Hamlet Essay - Life or Death?

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In the play Hamlet by William Shakespeare, the main character that the play was named after, was being pulled in conflicting directions by two compelling desires. These two desires are as different as life and death. They are, in fact, life and death. Throughout the play and particularly in his famous “to be or not to be” soliloquy, we see that Hamlet is in a constant struggle with himself over the conflicts of a terrible life compared to the enigma of death. We see him range from one side of the spectrum to the other over the poplar topic, and through his self-conflict we see more clearly perhaps the biggest of Shakespeare’s intended themes and the overall meaning of the work: the worth of life and the mystery of death.

On one side of the spectrum we see Hamlet contemplating the worth of life. Specifically in his most popular soliloquy, Hamlet discusses (with himself) if a life full of pain is even worth living. As we see from the rest of the play and eventually its conclusion, life has little victory in this essay. Hamlet’s only arguments (to himself) for continuing his life are to finally attain revenge for his father’s murder and that he is too scared to face the unknown of death. He contemplates whether or not death is a black nothingness or whether it is filled with dreams as in sleep. Because he does not know, and because he says that he cannot ask someone (because people do not return from this endless sleep), he decides that the unknown is worse than present pain. Throughout the story it is also evident that he only continues his life in order to end another’s. He seeks revenge for the murder of his father at the hands of his Uncle Claudius, now King Claudius. As we see at the finish of the play, death has overcome all of the major characters, except for Horatio, who is talked out of it by the dying Hamlet. Life, both within Hamlet and in the play as a whole has little triumph.

On the far side of the spectrum, Hamlet also contemplates death. We see in his recognizable soliloquy that he fears death. He fears the mystery and the unknown. He chooses to continue his life because of the enigma. Later in the play, when he goes to the graveyard, he again confronts this enigma of death. In this scene he finds the skeletal remains of his childhood friend Yorick, the equivalent of a court jester or castle fool, who has been reduced to nothing but dust and bones. Hamlet has a profound revelation in this moment, realizing that everyone dies, regardless of what they have conquered or accomplished in this life. He references Alexander the Great and Julius Caesar, two of the most powerful rulers in all of history. Both of these mighty people had conquered countries, fought wars, gained wealth and fame and power, but just like Yorick were reduced to dust. This epiphany served to end Hamlets fear of death, and also see the uselessness of this current life. Even though death was still just as mysterious to him, he did not fear it because every man had to face it. Through this experience (which was quickly followed by fighting on top of a dead body) he learned that no matter what a man accomplished, death would ultimately have the victory. Death is more powerful than any man could be.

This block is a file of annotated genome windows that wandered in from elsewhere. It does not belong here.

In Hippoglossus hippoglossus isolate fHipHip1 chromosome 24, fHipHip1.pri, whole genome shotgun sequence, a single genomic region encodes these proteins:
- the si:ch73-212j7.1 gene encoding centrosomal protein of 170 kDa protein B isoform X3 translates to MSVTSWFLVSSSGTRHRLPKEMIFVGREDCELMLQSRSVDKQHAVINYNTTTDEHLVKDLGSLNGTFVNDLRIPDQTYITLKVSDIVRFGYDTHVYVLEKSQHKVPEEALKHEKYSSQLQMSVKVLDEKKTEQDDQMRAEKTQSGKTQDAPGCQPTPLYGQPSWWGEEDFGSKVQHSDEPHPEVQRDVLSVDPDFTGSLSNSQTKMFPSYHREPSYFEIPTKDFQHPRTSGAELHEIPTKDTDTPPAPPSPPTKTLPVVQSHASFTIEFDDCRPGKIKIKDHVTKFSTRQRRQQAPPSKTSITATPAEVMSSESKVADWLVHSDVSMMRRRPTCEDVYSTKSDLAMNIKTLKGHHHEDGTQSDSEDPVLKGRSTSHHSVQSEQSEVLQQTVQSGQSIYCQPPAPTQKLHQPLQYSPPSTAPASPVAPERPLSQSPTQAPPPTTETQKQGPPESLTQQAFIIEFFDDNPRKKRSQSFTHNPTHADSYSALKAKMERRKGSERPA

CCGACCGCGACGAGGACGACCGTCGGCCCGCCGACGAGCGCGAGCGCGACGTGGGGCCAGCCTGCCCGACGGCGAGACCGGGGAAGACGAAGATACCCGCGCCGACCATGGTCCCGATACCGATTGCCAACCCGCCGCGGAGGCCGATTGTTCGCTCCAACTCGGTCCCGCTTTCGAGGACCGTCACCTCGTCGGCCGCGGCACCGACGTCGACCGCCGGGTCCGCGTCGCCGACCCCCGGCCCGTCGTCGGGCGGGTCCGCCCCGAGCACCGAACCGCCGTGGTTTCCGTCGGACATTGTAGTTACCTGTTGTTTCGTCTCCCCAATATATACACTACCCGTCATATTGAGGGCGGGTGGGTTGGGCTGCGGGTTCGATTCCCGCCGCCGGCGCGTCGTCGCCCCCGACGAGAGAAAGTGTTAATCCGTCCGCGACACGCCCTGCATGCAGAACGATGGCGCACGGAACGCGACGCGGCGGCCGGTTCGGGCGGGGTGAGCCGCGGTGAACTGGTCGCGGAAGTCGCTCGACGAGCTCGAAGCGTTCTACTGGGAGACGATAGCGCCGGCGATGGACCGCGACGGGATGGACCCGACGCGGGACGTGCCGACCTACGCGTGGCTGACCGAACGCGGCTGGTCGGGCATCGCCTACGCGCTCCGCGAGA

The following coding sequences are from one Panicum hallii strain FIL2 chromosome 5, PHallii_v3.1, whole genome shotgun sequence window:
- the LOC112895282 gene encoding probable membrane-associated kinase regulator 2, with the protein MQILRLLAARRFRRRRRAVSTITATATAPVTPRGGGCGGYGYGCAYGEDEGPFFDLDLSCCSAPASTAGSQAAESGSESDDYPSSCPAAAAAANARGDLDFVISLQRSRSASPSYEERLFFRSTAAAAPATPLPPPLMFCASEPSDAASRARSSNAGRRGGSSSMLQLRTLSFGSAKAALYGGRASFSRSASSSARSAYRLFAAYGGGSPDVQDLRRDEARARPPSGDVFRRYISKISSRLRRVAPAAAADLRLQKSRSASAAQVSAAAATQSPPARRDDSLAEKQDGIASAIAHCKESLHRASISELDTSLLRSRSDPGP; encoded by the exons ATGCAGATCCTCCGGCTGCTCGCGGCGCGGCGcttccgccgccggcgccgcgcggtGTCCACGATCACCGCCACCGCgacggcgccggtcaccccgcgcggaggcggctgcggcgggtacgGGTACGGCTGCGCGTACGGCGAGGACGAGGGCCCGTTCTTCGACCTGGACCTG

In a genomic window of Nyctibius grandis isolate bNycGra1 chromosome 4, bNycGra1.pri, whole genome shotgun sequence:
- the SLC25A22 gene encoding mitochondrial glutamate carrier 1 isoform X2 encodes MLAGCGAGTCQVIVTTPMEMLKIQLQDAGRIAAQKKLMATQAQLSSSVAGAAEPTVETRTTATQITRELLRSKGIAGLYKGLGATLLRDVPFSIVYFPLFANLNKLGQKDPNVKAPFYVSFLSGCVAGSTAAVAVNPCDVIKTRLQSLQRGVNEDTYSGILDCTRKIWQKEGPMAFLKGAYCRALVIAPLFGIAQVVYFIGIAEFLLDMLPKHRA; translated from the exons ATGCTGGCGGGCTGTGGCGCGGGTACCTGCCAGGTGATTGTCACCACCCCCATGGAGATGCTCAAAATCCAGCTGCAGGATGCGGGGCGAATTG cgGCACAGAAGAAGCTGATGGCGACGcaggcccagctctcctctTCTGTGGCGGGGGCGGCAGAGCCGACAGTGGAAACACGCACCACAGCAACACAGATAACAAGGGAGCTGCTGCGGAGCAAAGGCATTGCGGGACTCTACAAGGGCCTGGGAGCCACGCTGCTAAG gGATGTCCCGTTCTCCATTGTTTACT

Through this confliction between life and death, not only in Hamlet but also in the story as a whole, the reader will easily identify one of Shakespeare’s greatest meanings for this play: the worth of life and the unknown of death. It can be concluded through Hamlet’s thoughts, actions and words, that life, and what is done in it, has little worth when all roads lead to death. The fact that death conquers everything overpowers the unknown that frightens most people. The play ends with the death of all of its major characters, symbolizing that death has once again conquered all: the murderer, the innocent, the traitors, the lovely, the ugly, the strong and the weak.





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